IT Blog: Game Observations and Looking Ahead

Inside Texas' Ross Lucksinger gives his observations from the Baylor game and, with the BCS rankings out, has a look ahead at the Horns' chances for a Big 12 title, a BCS bowl and maybe more.

For the first quarter of the Longhorns' 63-31 win over Baylor, Texas fans sat, not so much in anger, but in disbelief.

Shouts such as "Come on! This is Baylor!" could be heard in the stands as the Bears took a surprising 10-0 lead. This may indeed be Baylor, but this isn't the Baylor that Texas fans are used to. This is a well coached, determined football team. This is your daddy's Baylor, the team that used to annually challenge for the Southwest Conference crown.

But in the end, the Bears just didn't have the skill, talent or athletes to hang with the Longhorns as fatigue set in and Texas was able to outmuscle and outrun their opponent. However, this team is heading in the right direction and may be a thorn in Texas' side as they begin to gather up the recruits that traditional powers Texas A&M and Oklahoma are losing. It's truly impressive what this team has been able to do under fourth year head coach Guy Morrisssssss.

Regardless, Texas came out with a solid victory and really turned the tide at the right moment. The game was a national broadcast on TBS, meaning any of the AP and Harris interactive voters who wanted to see the game could see it if they wished. Most, I imagine, did not intend to watch the game because they'd rather see a battle between SEC powerhouses Florida and Auburn, but that may have changed in the second quarter. If you look on the bottom line showing score updates and you see: Baylor 7 Texas 0 1st QTR, your interest is mildly piqued, but only mildly, because it just means Baylor managed to score first, but Texas is still getting ready to roll their neighbors to the north. My interest was mildly piqued when Rice tied Florida State 7-7 earlier in the year, before the Seminoles steamrolled the hapless Owls 55-7. But when the bottom line reads: Baylor 10 Texas 0 2nd QTR, now you're interested. Now you want to see, as comedian Eddie Izzard put it, what all the kaffufle is about.

That's when the TVs started turning to the Texas game and that's when the Longhorns stepped up, forcing three turnovers in the second quarter. As a result, Texas is still very respected in the human polls, being ranked fifth in all three (AP, Coaches', Harris Interactive), the highest ranked one-loss team in the country. Of course, even though Texas' performance in the final three quarters was impressive, there are still a lot of areas that need work. The most obvious of which is the secondary.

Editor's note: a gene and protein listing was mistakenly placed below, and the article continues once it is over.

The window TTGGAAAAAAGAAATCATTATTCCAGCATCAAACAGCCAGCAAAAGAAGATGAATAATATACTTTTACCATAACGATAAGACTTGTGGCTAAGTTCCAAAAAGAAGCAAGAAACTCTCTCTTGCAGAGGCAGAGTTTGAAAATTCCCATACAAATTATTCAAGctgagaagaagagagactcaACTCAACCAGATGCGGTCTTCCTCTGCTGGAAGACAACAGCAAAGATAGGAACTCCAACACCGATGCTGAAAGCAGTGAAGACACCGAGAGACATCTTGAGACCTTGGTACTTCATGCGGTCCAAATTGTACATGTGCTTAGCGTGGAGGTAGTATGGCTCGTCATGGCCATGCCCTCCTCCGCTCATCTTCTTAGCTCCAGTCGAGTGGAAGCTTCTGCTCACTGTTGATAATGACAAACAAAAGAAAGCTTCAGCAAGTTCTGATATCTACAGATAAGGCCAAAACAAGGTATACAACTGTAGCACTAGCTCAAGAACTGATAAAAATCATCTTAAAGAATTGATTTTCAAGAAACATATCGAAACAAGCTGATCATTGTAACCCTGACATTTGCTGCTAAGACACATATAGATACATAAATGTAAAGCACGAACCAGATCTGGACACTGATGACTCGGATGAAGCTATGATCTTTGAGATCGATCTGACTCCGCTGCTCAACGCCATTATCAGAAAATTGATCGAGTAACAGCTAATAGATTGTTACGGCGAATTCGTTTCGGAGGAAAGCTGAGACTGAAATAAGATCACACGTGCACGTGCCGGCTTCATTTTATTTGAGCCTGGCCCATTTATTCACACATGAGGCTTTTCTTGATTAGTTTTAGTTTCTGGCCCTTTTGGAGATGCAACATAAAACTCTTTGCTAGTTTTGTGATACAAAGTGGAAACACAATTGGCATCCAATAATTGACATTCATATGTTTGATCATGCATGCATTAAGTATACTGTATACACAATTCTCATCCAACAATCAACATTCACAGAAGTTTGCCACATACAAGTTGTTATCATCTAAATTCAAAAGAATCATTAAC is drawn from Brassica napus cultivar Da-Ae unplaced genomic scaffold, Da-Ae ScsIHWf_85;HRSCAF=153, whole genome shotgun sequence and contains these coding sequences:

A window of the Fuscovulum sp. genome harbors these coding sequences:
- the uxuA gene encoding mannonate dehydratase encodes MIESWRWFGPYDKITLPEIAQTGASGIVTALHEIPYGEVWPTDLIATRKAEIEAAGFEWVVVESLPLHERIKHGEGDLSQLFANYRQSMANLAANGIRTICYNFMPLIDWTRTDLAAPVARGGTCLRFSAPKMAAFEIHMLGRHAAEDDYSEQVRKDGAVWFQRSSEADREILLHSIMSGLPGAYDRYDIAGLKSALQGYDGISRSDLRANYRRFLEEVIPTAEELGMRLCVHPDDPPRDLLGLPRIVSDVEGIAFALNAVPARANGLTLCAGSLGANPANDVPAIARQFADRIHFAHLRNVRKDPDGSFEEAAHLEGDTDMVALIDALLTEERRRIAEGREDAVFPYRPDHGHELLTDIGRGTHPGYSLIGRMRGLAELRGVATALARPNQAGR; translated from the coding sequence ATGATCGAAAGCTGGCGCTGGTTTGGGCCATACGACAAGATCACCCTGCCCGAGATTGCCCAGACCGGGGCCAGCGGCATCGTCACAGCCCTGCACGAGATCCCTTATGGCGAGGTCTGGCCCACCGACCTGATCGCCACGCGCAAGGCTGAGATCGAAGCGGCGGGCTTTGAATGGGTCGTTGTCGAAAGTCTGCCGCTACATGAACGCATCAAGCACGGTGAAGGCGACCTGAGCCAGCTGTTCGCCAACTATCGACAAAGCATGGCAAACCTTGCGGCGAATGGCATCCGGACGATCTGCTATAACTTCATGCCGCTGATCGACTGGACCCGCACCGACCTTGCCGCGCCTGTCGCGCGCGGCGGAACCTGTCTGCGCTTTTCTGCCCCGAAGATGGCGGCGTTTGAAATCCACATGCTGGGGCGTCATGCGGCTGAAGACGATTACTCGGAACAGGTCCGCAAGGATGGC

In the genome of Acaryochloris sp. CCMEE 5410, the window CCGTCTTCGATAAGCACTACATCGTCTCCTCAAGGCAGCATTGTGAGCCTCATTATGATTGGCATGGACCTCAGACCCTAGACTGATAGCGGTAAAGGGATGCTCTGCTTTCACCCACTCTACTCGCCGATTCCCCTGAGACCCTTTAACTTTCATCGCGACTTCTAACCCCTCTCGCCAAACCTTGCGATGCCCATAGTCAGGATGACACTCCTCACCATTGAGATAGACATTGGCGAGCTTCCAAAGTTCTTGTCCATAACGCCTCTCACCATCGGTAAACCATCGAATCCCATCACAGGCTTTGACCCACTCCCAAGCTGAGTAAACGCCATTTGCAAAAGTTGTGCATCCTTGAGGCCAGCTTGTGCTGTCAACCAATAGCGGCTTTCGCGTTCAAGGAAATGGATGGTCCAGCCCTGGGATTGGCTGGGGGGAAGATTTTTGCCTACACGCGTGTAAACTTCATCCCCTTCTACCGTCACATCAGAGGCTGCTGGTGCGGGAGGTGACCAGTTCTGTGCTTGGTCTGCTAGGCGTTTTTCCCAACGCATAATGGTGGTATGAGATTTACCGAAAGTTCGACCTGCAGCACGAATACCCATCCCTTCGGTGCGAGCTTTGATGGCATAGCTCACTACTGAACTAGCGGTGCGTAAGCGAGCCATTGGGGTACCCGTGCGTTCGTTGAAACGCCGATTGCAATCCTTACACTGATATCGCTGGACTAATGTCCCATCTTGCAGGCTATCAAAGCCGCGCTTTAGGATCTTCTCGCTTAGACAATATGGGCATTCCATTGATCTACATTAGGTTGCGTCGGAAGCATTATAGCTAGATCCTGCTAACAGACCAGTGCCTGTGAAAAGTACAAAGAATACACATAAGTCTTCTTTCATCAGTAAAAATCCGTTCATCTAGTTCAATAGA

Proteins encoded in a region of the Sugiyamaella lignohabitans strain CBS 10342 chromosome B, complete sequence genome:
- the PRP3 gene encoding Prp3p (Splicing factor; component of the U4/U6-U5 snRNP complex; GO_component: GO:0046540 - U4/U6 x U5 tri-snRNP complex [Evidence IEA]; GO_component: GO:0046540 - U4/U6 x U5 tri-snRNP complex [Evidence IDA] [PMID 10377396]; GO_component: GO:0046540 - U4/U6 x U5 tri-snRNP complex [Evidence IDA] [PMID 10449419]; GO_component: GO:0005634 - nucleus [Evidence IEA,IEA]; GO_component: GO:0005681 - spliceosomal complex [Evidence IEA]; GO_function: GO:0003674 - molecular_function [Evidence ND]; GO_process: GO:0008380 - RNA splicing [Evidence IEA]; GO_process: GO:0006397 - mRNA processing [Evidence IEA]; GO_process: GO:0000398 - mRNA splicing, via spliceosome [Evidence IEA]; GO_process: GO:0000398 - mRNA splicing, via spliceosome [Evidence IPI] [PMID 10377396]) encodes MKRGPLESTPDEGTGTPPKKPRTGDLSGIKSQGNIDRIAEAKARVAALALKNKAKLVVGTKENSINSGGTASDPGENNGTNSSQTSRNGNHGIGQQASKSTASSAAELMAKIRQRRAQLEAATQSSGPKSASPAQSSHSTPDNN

Apparently, Tarell Brown is the most important player on the entire Texas football team because every time he doesn't play, the Longhorn secondary gets smoked. When Brown is out, his assignment has to be taken by the No. 3 back (Ken Beasley) and the No. 3 guy's has to be taken by the No. 4 guy (Brandon Foster) and so on and so forth down the line. This wouldn't be a problem if depth in the secondary wasn't a problem, but unfortunately it's the biggest issue this defense faces and they need ever player possible to truly be effective. Baylor spent much of the game attacking Beasley. The true freshman performed well for a first start, but he's still got a long way to go before he can be a capable starter.

The Longhorns now have to go on the road to Nebraska and Texas Tech, two spread offenses which are exceptionally effective at exposing holes in the secondary. I'm still predicting a Texas win in each game because Nebraska is still a few years away from having the personnel to effectively run the spread and, let's face it, Baylor is running the Texas Tech offense better than Texas Tech this year. Nevertheless, this will be a tough pair of road games that Texas must be vigilant during if its going to keep Big 12 and slim national title hopes alive.

For the conference crown, the path is clear: Win all your games and you're there. In fact, given the relative weakness of the conference, the Horns may not even have to do that. As Colorado proved against Texas Tech this past Saturday, there is very little separation between the top and bottom of the conference and it seems very possible that Texas could lose a game and still find itself in Kansas City for the Big 12 title game.

The national title picture is much less clear. Texas is ninth in the initial BCS rankings, which is within striking distance of the top two spots. The LSU Tigers were 12th in the first BCS rankings of the year when they won the championship after the 2003 season and the human polls were not friendly nearly as friendly to the Tigers as they are to Texas this year. The Horns are 5th in the Coaches and the Harris interactive and their computer rankings should continue rise. Texas' first six opponents have a collective record of 25-21, while the remaining five opponents are 23-10. But, the Horns going to need a lot of losses from the teams above.

A loss from both West Virginia and Louisville is requisite. They'll help out with that by playing each other, as will most of the teams in front of Texas. Given the fact that six of the top eight teams in the BCS play each other, there are three guaranteed losses and more are sure to come. As long as Texas doesn't have another come its way, the national championship is a very real possibility.

What do you think?

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